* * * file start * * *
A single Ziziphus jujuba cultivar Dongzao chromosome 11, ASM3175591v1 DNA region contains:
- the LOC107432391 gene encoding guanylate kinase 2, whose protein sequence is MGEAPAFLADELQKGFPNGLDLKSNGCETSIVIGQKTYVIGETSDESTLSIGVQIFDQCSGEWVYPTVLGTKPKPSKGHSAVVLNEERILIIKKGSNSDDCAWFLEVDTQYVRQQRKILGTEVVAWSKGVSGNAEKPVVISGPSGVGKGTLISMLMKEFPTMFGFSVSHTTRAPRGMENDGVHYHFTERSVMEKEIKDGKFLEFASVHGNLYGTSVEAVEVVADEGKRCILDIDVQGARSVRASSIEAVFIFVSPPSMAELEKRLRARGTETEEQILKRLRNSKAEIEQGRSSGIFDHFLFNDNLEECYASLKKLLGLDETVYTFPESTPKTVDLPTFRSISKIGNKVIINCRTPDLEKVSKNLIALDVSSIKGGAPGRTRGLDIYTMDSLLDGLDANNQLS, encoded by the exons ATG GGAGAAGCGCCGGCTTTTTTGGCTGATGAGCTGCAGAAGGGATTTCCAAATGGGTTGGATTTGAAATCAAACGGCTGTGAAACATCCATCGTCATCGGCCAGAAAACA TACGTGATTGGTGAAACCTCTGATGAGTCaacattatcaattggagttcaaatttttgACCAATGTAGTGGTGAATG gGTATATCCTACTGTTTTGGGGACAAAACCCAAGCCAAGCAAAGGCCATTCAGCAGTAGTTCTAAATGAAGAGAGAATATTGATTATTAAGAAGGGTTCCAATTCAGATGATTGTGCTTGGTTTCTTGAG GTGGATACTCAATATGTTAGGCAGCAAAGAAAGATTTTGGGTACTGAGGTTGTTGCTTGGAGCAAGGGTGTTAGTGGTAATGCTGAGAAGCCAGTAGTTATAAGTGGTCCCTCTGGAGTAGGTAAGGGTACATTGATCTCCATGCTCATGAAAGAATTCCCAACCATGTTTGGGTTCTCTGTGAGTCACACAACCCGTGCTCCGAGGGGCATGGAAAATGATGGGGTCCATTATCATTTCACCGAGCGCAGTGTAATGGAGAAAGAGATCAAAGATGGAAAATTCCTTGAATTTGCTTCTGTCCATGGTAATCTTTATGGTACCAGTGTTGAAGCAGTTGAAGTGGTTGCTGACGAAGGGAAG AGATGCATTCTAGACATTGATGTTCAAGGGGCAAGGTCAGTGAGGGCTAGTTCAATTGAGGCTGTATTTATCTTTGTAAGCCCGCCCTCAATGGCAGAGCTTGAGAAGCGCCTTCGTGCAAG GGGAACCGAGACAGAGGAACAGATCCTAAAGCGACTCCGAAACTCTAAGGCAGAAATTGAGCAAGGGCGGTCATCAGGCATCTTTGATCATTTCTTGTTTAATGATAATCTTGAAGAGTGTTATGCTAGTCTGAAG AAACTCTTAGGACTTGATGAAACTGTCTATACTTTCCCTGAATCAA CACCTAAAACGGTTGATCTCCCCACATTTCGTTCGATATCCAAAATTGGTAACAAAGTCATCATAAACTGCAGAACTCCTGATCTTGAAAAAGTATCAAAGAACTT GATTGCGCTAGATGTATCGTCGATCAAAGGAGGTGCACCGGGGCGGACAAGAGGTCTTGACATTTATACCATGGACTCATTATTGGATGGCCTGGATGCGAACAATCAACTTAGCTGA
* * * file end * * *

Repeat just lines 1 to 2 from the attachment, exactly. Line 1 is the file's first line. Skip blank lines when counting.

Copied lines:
A single Ziziphus jujuba cultivar Dongzao chromosome 11, ASM3175591v1 DNA region contains:
- the LOC107432391 gene encoding guanylate kinase 2, whose protein sequence is MGEAPAFLADELQKGFPNGLDLKSNGCETSIVIGQKTYVIGETSDESTLSIGVQIFDQCSGEWVYPTVLGTKPKPSKGHSAVVLNEERILIIKKGSNSDDCAWFLEVDTQYVRQQRKILGTEVVAWSKGVSGNAEKPVVISGPSGVGKGTLISMLMKEFPTMFGFSVSHTTRAPRGMENDGVHYHFTERSVMEKEIKDGKFLEFASVHGNLYGTSVEAVEVVADEGKRCILDIDVQGARSVRASSIEAVFIFVSPPSMAELEKRLRARGTETEEQILKRLRNSKAEIEQGRSSGIFDHFLFNDNLEECYASLKKLLGLDETVYTFPESTPKTVDLPTFRSISKIGNKVIINCRTPDLEKVSKNLIALDVSSIKGGAPGRTRGLDIYTMDSLLDGLDANNQLS, encoded by the exons ATG GGAGAAGCGCCGGCTTTTTTGGCTGATGAGCTGCAGAAGGGATTTCCAAATGGGTTGGATTTGAAATCAAACGGCTGTGAAACATCCATCGTCATCGGCCAGAAAACA TACGTGATTGGTGAAACCTCTGATGAGTCaacattatcaattggagttcaaatttttgACCAATGTAGTGGTGAATG gGTATATCCTACTGTTTTGGGGACAAAACCCAAGCCAAGCAAAGGCCATTCAGCAGTAGTTCTAAATGAAGAGAGAATATTGATTATTAAGAAGGGTTCCAATTCAGATGATTGTGCTTGGTTTCTTGAG GTGGATACTCAATATGTTAGGCAGCAAAGAAAGATTTTGGGTACTGAGGTTGTTGCTTGGAGCAAGGGTGTTAGTGGTAATGCTGAGAAGCCAGTAGTTATAAGTGGTCCCTCTGGAGTAGGTAAGGGTACATTGATCTCCATGCTCATGAAAGAATTCCCAACCATGTTTGGGTTCTCTGTGAGTCACACAACCCGTGCTCCGAGGGGCATGGAAAATGATGGGGTCCATTATCATTTCACCGAGCGCAGTGTAATGGAGAAAGAGATCAAAGATGGAAAATTCCTTGAATTTGCTTCTGTCCATGGTAATCTTTATGGTACCAGTGTTGAAGCAGTTGAAGTGGTTGCTGACGAAGGGAAG AGATGCATTCTAGACATTGATGTTCAAGGGGCAAGGTCAGTGAGGGCTAGTTCAATTGAGGCTGTATTTATCTTTGTAAGCCCGCCCTCAATGGCAGAGCTTGAGAAGCGCCTTCGTGCAAG GGGAACCGAGACAGAGGAACAGATCCTAAAGCGACTCCGAAACTCTAAGGCAGAAATTGAGCAAGGGCGGTCATCAGGCATCTTTGATCATTTCTTGTTTAATGATAATCTTGAAGAGTGTTATGCTAGTCTGAAG AAACTCTTAGGACTTGATGAAACTGTCTATACTTTCCCTGAATCAA CACCTAAAACGGTTGATCTCCCCACATTTCGTTCGATATCCAAAATTGGTAACAAAGTCATCATAAACTGCAGAACTCCTGATCTTGAAAAAGTATCAAAGAACTT GATTGCGCTAGATGTATCGTCGATCAAAGGAGGTGCACCGGGGCGGACAAGAGGTCTTGACATTTATACCATGGACTCATTATTGGATGGCCTGGATGCGAACAATCAACTTAGCTGA